The Washington Redskins have entered training camp with excitement before, but never quite like this.
Redskins training camp officially kicked off last Friday, and new head coach Mike Shanahan is expected to implement some of the same offensive principles that helped make him a two-time Super Bowl winner as the coach of the Denver Broncos.
The Easter Day addition of franchise quarterback Donovan McNabb immediately put Washington back on the map as a team to be recognized. April’s NFL Draft brought in Trent Williams, a young and agile offensive tackle, to man one of the end spots. And a June trade acquired former Pro Bowl left tackle Jammal Brown to complete the overhaul of a unit that struggled mightily in its last campaign.
Additionally, running back Clinton Portis is reportedly in terrific shape, down to 217 pounds from his normal playing weight of 230. After a concussion ended Portis’ season short last year, the 29-year-old is ready to return to prominence.
The prospect of grouping the aforementioned with a defense that finished 10th overall last season has several football fans around the District on high alert. But gridiron groupies may have to temper their enthusiasm. Despite a series of offseason acquisitions, much of the Redskins’ summer was overshadowed by the actions of disgruntled defensive lineman Albert Haynesworth. Albert originally balked at the club’s switch to a 3-4 alignment after signing a $100-million contract in 2009 under the premise that the team would stick with a 4-3 format—which Haynesworth played under in each of his eight seasons in the NFL. Haynesworth then became the talk of the locker room after accepting a $21-million roster bonus in April, then proceeding to miss all of the club’s offseason workouts and minicamps. The 29-year-old lineman has recently said he’s fine with the club’s switch and reported to the team the day before training camp last week but failed back-to-back conditioning tests before being set back by a swollen knee.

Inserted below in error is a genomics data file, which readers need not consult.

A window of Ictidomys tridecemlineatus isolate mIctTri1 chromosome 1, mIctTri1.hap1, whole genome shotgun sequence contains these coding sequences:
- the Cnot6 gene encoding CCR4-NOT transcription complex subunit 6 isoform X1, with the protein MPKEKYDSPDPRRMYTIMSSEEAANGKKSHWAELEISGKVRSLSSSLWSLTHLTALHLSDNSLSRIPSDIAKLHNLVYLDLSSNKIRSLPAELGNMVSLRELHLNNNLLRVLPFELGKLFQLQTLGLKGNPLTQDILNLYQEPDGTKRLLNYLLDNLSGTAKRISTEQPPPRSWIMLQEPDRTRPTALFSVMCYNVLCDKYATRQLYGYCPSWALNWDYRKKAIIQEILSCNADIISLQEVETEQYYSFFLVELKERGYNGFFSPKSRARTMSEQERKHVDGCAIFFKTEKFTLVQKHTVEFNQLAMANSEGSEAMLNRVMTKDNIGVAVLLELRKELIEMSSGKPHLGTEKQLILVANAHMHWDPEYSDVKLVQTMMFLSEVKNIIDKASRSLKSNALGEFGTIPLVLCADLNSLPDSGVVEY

Aside from Haynesworth, the club has bigger problems, including an always-competitive NFC East division and a table of remaining questions.
Due to the flood of upgraded talent, the offensive line needs to gel quickly in camp and in the preseason. The unit could potentially break in four new starters, so quickly established continuity is a must. A second receiver option must emerge between third-year veterans Devin Thomas and Malcolm Kelly, who both failed to impress in the offseason according to early summer reports. And although the defense performed admirably at times last season, adjusting to a new scheme could pose as a challenge as well.
How Shanahan fares in his first season as head coach could also be time consuming. Washington underachieved notoriously last season and was booed off its home field habitually by irritated fans. Mixing the hard-nosed coach with a group of underachievers could be problematic if the team gets out to a slow start. The talent is definitely there in Washington, however. The team is littered with numerous high-profile players, but it will be interesting to see how the club handles breaking in a new coach, a new quarterback, and new offensive and defensive schemes, along with heightened expectations.